The complaint of the anonymous Securitas worker, Langley said, is not unusual, but because those complaints are not related to a worker’s employment contract, there is often little that the worker and the union can do in response.
Instead, for all employees, officially filed grievances must relate to a violation of certain articles of their employment contract, such as stipulations related to vacation, medical insurance, or wages, not management rights, which concern the employer’s actions outside of the contract.
Langley said that most officially filed grievances are resolved quickly because they relate to explicit portions of the contract.
For other complaints, he said that SEIU Local 615 does its best to petition Securitas management about worker issues, whether or not they are labeled as official grievances. With transfers that the union suspects are punitive, Langley said that the union requires a letter from Securitas stating why the contracted employee was moved or, if applicable, a statement from an involved Harvard affiliate. Both Langley and Jaeger said that if they discover a trend of transferring employees of the same gender or race, they can bring that information to Harvard and start an investigation.
Since these complaints are not officially filed, the union does not track their exact frequency, according to Langley. However, Langley said that the number of official grievances is far fewer than the number of total complaints. At a point in mid-November, Langley said that SEIU Local 615 was addressing twelve ongoing grievances and many more complaints.
Alasti said that he has heard stories of contract workers being passed up for positions which they were qualified for in terms of capability and experience—a case in which an in-house employee would have grounds to appeal.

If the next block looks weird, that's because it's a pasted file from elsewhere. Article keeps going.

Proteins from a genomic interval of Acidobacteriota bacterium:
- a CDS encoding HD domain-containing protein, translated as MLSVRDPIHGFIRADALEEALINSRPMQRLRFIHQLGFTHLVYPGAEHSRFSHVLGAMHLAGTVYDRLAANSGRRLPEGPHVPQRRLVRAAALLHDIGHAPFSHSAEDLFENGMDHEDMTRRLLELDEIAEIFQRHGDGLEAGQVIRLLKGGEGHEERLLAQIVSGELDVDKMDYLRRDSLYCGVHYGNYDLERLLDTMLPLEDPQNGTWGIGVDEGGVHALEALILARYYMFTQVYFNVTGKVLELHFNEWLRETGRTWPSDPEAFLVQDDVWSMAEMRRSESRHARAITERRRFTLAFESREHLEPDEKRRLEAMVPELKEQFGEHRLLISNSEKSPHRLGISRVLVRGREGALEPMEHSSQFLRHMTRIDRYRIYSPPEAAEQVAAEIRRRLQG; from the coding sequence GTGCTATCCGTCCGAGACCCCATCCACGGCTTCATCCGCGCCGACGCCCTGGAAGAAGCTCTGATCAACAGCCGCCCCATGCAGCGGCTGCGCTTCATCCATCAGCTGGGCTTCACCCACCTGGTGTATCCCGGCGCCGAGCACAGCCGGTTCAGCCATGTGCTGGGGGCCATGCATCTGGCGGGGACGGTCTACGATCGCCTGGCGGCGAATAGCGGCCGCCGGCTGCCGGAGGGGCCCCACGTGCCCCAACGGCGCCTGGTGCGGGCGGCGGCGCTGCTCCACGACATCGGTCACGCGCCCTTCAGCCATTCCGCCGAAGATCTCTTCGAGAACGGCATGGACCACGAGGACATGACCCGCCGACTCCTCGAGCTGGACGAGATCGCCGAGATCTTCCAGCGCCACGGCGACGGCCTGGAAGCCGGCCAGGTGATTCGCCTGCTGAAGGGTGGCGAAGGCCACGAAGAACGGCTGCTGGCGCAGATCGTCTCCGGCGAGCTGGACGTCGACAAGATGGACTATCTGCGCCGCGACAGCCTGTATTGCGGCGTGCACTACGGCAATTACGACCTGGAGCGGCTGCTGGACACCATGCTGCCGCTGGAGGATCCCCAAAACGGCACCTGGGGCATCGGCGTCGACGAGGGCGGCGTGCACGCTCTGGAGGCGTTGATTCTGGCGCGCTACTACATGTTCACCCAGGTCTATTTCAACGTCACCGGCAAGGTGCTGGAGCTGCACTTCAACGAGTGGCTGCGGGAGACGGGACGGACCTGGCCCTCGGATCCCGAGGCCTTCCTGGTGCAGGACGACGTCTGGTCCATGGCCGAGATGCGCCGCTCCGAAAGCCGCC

“But due to a whim,” he said, “which is all you can call it, with the facility manager involved, they were denied that position.”
Alasti said that he and his colleagues would not be able to file an official grievance with Securitas, but could only file an informal complaint to the company which he described as a less effective option. Of the process for contract workers, Alasti said, “that’s the end of it.”
Moreover, Alasti said that employees often feel that the risks of voicing their concerns may outweigh the benefits.
“It's not worthwhile for our people to be making targets of themselves,” he said.
When contract workers have conflicts of personality with their Harvard supervisors, the management of companies like Securitas are more likely to transfer the employee without pressing for further information from the supervisor. According to union leaders, this is a result of their desire to maintain a positive working relationship with their client, Harvard. This dynamic does not exist for direct employees of Harvard, resulting in a less complicated employee-supervisor relationship.
When contacted about appeals and complaints processes, the Harvard Human Resources Department referred requests for comment to Harvard Public Affairs and Communications. DeLuzuriaga released a statement emphasizing that negotiations are handled by the direct employer, not Harvard, writing in January that “the vast majority of contract employees are represented by collective bargaining units, who negotiate contracts covering the terms and conditions of employment with their employer, not Harvard.“
Thomas R. Fagan, Vice President of Human Resources and Administration at the Securitas Northeast office, declined to comment for this story, saying that he could not discuss “client-specific matters.”